“That really comes down to the increasing demand for whether it’s green steel in the west or at least lower (CO2).
“In China, for example, it might be steel produced with a lower power intensity, so the value in use argument will increasingly be relevant and as a consequence, I think we’ll see more and more price differential open up over time.”
Warren suggested $3.5b capped Champion Iron, which is attempting to double production from its Bloom Lake complex in Canada to more than 15Mtpa and increase its magnetite concentrate grade to over 69% Fe (7% above the 62% Fe benchmark for Australian hematite), would see rising interest in its products.
“I think there are companies like (Brazil’s) Vale, or in Australia Champion Iron,” he said.
“Champion’s production is not in Australia, but they’re delivering a high grade product and indeed looking to increasingly take that delivered product grade up.
“I think that’s the sort of product that will be in increasing demand going forward.”
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Meanwhile, Warren says met coal has more longevity than thermal coal going forward, but acknowledges ‘there’ll be money made out of thermal coal’ in an environment where permitting new coal mines and expansions is getting harder and harder.
“(The thermal coal price has) come down from the somewhat silly levels that it was at. Now, going forward, clearly they’re still generating tremendous margins, even despite the price pullback that we’ve seen,” he said of major coal miners like Whitehaven (ASX:WHC) and Yancoal (ASX:YAL).
“And I guess to point forward the question is whether they invest in the potential for new supply or do they continue to undertake capital allocation decisions that would involve dividends or buybacks.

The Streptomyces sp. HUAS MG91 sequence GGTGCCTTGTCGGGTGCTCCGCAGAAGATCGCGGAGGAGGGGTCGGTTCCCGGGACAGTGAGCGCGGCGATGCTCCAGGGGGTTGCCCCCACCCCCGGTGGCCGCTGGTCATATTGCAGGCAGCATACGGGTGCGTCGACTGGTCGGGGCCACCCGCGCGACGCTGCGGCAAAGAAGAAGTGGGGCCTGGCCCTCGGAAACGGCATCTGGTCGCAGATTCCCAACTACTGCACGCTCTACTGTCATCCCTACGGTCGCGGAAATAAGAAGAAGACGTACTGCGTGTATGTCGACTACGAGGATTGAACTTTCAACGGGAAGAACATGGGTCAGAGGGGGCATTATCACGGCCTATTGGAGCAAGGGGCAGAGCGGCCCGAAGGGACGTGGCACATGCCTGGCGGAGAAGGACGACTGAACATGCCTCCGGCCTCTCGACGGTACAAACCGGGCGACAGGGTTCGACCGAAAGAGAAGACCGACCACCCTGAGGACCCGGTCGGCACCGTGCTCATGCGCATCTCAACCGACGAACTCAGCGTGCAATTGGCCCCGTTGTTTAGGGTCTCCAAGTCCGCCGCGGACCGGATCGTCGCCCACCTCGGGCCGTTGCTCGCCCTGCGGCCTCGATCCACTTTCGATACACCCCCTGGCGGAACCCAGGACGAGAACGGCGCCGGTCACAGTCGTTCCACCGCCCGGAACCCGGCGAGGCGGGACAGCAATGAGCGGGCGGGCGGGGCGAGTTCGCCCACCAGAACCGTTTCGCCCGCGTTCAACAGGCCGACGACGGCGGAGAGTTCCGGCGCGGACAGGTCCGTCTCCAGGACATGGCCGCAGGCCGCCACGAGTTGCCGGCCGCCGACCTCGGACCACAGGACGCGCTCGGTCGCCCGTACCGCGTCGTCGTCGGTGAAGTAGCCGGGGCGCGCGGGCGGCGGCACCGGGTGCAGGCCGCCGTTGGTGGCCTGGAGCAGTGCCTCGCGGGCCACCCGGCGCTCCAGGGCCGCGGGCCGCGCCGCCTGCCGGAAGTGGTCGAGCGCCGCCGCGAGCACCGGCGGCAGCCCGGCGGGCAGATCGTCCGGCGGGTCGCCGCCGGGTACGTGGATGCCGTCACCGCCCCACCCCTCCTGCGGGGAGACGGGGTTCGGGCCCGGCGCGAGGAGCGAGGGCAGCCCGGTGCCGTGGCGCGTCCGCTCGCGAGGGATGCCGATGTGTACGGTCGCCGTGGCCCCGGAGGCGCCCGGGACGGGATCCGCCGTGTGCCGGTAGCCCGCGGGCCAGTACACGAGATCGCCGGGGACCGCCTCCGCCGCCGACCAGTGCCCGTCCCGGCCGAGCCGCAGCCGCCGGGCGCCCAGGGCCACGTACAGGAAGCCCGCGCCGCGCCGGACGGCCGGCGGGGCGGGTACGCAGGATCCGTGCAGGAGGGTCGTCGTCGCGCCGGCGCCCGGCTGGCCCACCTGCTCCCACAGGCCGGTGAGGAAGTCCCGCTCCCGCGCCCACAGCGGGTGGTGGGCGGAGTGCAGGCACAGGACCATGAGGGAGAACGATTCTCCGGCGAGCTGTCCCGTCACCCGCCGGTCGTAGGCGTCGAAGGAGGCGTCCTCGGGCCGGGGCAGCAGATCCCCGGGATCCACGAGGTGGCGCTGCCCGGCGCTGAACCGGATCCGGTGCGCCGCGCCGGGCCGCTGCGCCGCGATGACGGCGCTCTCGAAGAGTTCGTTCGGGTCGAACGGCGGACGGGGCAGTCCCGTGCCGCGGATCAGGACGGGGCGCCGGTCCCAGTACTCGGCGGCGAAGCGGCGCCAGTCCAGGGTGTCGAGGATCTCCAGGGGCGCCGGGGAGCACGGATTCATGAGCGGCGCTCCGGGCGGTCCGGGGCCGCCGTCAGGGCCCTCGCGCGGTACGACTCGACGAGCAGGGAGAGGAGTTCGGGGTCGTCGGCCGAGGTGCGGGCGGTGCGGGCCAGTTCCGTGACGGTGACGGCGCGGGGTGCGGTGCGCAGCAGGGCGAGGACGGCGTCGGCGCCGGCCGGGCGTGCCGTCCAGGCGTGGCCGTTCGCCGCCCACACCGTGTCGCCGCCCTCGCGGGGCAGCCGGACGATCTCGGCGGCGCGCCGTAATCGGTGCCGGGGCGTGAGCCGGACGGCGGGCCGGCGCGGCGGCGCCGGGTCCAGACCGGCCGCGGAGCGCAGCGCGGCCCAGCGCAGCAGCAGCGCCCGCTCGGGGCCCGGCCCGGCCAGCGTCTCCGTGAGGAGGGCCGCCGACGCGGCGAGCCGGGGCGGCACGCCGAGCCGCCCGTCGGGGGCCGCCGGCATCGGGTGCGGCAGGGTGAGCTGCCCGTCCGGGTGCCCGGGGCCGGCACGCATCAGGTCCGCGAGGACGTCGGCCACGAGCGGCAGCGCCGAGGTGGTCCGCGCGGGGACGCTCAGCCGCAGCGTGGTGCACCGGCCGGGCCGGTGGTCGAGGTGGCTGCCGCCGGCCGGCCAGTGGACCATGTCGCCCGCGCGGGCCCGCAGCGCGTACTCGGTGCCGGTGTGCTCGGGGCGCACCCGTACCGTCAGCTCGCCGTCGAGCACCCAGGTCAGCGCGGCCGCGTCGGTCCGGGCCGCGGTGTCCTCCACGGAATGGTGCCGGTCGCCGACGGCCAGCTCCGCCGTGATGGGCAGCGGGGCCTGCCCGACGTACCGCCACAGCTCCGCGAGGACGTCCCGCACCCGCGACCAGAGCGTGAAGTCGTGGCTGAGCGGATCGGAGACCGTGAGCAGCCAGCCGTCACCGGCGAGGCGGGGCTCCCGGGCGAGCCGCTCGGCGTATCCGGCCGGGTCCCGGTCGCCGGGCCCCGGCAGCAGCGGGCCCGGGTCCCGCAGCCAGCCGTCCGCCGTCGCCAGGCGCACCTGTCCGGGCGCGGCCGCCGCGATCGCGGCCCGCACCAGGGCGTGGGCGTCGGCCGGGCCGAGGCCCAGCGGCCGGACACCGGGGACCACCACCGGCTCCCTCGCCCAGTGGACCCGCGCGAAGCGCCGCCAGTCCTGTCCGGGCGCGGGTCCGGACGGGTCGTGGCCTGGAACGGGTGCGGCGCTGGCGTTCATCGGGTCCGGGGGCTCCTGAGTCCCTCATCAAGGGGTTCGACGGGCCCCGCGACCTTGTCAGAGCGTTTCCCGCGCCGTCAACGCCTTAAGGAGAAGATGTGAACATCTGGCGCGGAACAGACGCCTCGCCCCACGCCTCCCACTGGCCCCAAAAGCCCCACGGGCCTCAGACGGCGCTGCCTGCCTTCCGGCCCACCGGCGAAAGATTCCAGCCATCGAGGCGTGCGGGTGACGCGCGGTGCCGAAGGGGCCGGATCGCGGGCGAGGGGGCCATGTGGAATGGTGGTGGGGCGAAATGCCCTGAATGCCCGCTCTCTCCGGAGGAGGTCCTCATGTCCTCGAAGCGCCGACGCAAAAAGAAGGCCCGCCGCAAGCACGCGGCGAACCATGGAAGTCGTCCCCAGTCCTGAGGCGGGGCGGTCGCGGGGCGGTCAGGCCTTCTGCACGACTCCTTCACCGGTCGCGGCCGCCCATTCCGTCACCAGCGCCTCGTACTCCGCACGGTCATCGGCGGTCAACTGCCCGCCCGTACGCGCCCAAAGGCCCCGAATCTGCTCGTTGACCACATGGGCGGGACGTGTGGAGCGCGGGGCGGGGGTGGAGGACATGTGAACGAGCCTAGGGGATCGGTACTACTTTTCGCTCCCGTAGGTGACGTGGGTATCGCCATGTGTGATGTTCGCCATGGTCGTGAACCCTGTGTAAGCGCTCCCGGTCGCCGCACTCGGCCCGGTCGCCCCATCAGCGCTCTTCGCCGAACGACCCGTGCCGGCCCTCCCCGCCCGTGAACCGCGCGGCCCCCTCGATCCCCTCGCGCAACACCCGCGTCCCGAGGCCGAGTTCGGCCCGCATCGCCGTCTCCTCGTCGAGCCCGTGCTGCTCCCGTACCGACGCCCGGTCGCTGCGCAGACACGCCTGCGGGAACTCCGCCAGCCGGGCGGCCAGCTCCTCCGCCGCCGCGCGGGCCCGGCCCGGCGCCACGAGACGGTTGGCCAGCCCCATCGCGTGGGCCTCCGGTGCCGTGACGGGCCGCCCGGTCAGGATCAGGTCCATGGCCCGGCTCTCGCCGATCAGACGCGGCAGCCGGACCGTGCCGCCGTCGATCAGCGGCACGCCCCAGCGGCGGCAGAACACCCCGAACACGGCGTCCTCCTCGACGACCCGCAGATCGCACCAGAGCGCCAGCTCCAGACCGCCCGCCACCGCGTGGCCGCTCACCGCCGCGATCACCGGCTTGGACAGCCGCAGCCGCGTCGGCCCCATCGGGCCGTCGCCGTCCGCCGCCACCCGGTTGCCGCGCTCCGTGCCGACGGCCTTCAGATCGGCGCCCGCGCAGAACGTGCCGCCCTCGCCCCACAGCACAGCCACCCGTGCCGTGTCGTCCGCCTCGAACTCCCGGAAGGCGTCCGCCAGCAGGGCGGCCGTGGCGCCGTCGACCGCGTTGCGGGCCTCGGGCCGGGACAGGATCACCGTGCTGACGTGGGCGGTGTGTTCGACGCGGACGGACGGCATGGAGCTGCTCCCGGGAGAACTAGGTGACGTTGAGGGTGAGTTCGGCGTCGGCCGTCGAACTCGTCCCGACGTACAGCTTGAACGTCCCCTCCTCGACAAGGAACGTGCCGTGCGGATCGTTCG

“That’s a more challenging decision for them to make. Ultimately, you can’t continue to just pay back all of your free cash and not reinvest in the ground at some point. So it’s a challenging one in an environment where it’s difficult to permit clearly any new mines, or expand existing ones even.
“But that’s one of the reasons why we’ve got a thermal coal price where it is today, because we haven’t seen any investment in significant new supply for years now. And where we are now seeing the fruits of our labour, so to speak.”
Front month futures for 6000kcal Newcastle thermal coal were at US$203.25/t yesterday, having run higher on lifting oil and gas prices in recent weeks, though prices are down almost 50% from the end of 2022.
Still well above historical norms, met coal prices have swung below US$300/t in recent days to US$289/t.
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Among the world’s biggest mining stocks, Warren likes the look of a couple of overseas majors above the rest of the market.
He pointed to Glencore and Teck, currently the subject of a hostile and apparently unwanted US$22.5 billion takeover bid by the former, as two top-tier choices in the monster cap space.
“Well, at the big end of town we still like Glencore and Teck. Both of those companies are utilising their free cash flow that they’re generating in Teck’s case from their metallurgical coal business,” Warren said.
“In Glencore’s case it’s investing in their nickel, cobalt and zinc businesses and in copper, for that matter.
“In Teck’s case it’s a very aggressive expansion of their copper portfolio, which is, frankly, one of the best going around in the big end of town.
“They’ve got the most upside prospectivity with their copper portfolio and indeed, that’s why Glencore are trying to take them over right now.”